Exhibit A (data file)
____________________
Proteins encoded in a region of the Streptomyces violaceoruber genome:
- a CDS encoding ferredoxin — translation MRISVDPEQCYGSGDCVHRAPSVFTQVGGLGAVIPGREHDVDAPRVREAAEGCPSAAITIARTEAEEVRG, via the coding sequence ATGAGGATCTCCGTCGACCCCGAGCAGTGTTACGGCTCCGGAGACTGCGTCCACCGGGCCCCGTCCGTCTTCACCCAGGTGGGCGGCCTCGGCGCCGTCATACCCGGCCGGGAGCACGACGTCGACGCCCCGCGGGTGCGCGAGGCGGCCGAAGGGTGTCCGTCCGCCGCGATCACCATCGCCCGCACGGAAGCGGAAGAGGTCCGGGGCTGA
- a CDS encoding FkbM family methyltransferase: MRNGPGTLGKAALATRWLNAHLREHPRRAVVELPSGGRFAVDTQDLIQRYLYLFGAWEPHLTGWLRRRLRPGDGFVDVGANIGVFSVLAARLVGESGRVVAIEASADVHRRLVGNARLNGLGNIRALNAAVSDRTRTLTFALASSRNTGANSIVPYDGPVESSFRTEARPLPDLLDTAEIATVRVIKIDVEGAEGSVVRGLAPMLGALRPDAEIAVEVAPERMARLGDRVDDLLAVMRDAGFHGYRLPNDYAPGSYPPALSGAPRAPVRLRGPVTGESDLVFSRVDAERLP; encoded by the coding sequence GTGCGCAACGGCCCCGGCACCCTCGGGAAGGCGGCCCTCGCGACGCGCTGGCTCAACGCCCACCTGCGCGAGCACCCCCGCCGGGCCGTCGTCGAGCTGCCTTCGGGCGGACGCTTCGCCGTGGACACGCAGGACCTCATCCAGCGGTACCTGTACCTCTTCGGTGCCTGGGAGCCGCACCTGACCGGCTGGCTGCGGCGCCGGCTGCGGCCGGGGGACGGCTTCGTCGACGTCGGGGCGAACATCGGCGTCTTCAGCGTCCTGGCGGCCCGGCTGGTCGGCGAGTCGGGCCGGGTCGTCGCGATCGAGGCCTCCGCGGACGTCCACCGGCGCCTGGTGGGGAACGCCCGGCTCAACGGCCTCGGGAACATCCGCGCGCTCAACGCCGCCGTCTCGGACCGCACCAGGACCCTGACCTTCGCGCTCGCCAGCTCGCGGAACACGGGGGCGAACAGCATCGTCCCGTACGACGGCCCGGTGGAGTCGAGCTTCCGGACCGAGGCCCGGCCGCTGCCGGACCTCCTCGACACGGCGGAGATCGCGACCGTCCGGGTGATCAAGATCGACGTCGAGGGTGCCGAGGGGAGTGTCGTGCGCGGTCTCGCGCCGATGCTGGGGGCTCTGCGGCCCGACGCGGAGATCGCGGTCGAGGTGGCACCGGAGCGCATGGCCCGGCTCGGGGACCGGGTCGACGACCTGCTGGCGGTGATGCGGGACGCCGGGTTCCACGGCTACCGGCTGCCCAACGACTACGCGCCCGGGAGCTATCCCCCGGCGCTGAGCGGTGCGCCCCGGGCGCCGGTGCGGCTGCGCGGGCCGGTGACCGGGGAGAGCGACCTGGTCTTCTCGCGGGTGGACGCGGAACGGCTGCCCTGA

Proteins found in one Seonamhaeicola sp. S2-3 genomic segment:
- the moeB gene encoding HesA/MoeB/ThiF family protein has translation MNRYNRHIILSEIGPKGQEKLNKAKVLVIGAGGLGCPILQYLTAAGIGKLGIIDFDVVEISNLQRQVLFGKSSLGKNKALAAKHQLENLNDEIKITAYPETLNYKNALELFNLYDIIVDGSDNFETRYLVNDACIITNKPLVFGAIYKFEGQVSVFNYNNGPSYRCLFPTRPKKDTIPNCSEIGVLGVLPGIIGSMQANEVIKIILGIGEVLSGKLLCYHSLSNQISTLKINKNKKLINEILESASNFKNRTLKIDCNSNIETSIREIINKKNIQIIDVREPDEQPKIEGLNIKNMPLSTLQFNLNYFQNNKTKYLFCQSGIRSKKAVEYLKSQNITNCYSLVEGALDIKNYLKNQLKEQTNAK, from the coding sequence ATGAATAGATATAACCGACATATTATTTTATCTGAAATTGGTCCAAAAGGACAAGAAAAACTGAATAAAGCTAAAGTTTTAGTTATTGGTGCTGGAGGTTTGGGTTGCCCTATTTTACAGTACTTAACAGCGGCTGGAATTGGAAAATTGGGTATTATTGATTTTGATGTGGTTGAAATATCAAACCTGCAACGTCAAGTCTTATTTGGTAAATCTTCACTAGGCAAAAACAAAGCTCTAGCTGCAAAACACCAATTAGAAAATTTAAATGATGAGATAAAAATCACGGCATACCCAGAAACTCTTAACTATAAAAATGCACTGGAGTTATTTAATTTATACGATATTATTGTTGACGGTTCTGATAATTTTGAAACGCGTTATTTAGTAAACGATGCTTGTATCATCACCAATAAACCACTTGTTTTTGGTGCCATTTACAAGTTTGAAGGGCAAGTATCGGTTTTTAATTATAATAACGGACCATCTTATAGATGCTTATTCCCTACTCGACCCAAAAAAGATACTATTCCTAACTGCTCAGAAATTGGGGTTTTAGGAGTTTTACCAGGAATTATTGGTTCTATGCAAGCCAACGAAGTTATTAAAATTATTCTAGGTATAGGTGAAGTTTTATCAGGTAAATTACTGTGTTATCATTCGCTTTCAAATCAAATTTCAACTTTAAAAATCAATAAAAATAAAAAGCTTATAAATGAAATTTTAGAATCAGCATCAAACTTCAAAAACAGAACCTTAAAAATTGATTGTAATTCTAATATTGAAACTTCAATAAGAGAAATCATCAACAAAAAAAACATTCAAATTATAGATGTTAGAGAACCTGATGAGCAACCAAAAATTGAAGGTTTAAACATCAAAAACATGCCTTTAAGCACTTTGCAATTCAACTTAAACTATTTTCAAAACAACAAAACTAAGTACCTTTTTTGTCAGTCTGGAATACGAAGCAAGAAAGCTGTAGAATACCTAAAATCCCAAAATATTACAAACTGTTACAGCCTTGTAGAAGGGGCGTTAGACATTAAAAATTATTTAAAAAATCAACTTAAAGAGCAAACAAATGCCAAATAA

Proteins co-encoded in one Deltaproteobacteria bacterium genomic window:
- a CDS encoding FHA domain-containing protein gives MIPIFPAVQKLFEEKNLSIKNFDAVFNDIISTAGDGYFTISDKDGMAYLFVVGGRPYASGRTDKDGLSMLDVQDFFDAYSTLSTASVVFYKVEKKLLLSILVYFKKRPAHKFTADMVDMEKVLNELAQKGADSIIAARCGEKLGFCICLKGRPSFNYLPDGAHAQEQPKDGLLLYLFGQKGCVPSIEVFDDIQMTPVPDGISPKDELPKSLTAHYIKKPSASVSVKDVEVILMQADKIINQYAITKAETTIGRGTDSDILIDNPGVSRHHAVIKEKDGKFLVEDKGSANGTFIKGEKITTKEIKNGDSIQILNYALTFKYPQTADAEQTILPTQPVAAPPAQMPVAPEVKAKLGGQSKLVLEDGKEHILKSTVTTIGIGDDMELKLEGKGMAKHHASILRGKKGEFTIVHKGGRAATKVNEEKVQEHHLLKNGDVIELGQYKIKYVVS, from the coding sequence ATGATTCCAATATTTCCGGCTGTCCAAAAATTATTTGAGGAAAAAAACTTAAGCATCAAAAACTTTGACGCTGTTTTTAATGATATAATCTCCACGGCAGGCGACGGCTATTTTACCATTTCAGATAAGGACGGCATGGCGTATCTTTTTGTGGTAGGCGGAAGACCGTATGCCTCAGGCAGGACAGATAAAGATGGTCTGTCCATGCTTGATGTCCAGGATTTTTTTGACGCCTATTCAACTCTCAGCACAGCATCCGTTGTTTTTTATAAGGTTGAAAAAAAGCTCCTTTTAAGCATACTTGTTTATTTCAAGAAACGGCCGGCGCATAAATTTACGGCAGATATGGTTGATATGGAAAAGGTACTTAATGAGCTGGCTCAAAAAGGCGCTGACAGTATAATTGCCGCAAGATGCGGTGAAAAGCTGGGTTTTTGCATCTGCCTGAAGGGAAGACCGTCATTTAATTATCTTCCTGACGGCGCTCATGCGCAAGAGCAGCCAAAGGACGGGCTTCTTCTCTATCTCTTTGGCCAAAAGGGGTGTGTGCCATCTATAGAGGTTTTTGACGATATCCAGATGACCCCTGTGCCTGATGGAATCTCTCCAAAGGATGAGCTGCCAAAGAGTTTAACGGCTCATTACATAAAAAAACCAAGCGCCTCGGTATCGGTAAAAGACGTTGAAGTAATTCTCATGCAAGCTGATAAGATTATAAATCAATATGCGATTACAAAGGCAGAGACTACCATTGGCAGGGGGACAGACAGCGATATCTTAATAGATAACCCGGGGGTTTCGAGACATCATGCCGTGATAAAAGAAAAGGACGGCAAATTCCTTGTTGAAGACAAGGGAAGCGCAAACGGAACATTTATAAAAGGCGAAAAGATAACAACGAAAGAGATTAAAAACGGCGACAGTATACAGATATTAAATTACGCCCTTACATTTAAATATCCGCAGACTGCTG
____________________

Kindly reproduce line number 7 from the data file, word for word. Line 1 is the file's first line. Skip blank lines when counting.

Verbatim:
- a CDS encoding FHA domain-containing protein gives MIPIFPAVQKLFEEKNLSIKNFDAVFNDIISTAGDGYFTISDKDGMAYLFVVGGRPYASGRTDKDGLSMLDVQDFFDAYSTLSTASVVFYKVEKKLLLSILVYFKKRPAHKFTADMVDMEKVLNELAQKGADSIIAARCGEKLGFCICLKGRPSFNYLPDGAHAQEQPKDGLLLYLFGQKGCVPSIEVFDDIQMTPVPDGISPKDELPKSLTAHYIKKPSASVSVKDVEVILMQADKIINQYAITKAETTIGRGTDSDILIDNPGVSRHHAVIKEKDGKFLVEDKGSANGTFIKGEKITTKEIKNGDSIQILNYALTFKYPQTADAEQTILPTQPVAAPPAQMPVAPEVKAKLGGQSKLVLEDGKEHILKSTVTTIGIGDDMELKLEGKGMAKHHASILRGKKGEFTIVHKGGRAATKVNEEKVQEHHLLKNGDVIELGQYKIKYVVS, from the coding sequence ATGATTCCAATATTTCCGGCTGTCCAAAAATTATTTGAGGAAAAAAACTTAAGCATCAAAAACTTTGACGCTGTTTTTAATGATATAATCTCCACGGCAGGCGACGGCTATTTTACCATTTCAGATAAGGACGGCATGGCGTATCTTTTTGTGGTAGGCGGAAGACCGTATGCCTCAGGCAGGACAGATAAAGATGGTCTGTCCATGCTTGATGTCCAGGATTTTTTTGACGCCTATTCAACTCTCAGCACAGCATCCGTTGTTTTTTATAAGGTTGAAAAAAAGCTCCTTTTAAGCATACTTGTTTATTTCAAGAAACGGCCGGCGCATAAATTTACGGCAGATATGGTTGATATGGAAAAGGTACTTAATGAGCTGGCTCAAAAAGGCGCTGACAGTATAATTGCCGCAAGATGCGGTGAAAAGCTGGGTTTTTGCATCTGCCTGAAGGGAAGACCGTCATTTAATTATCTTCCTGACGGCGCTCATGCGCAAGAGCAGCCAAAGGACGGGCTTCTTCTCTATCTCTTTGGCCAAAAGGGGTGTGTGCCATCTATAGAGGTTTTTGACGATATCCAGATGACCCCTGTGCCTGATGGAATCTCTCCAAAGGATGAGCTGCCAAAGAGTTTAACGGCTCATTACATAAAAAAACCAAGCGCCTCGGTATCGGTAAAAGACGTTGAAGTAATTCTCATGCAAGCTGATAAGATTATAAATCAATATGCGATTACAAAGGCAGAGACTACCATTGGCAGGGGGACAGACAGCGATATCTTAATAGATAACCCGGGGGTTTCGAGACATCATGCCGTGATAAAAGAAAAGGACGGCAAATTCCTTGTTGAAGACAAGGGAAGCGCAAACGGAACATTTATAAAAGGCGAAAAGATAACAACGAAAGAGATTAAAAACGGCGACAGTATACAGATATTAAATTACGCCCTTACATTTAAATATCCGCAGACTGCTG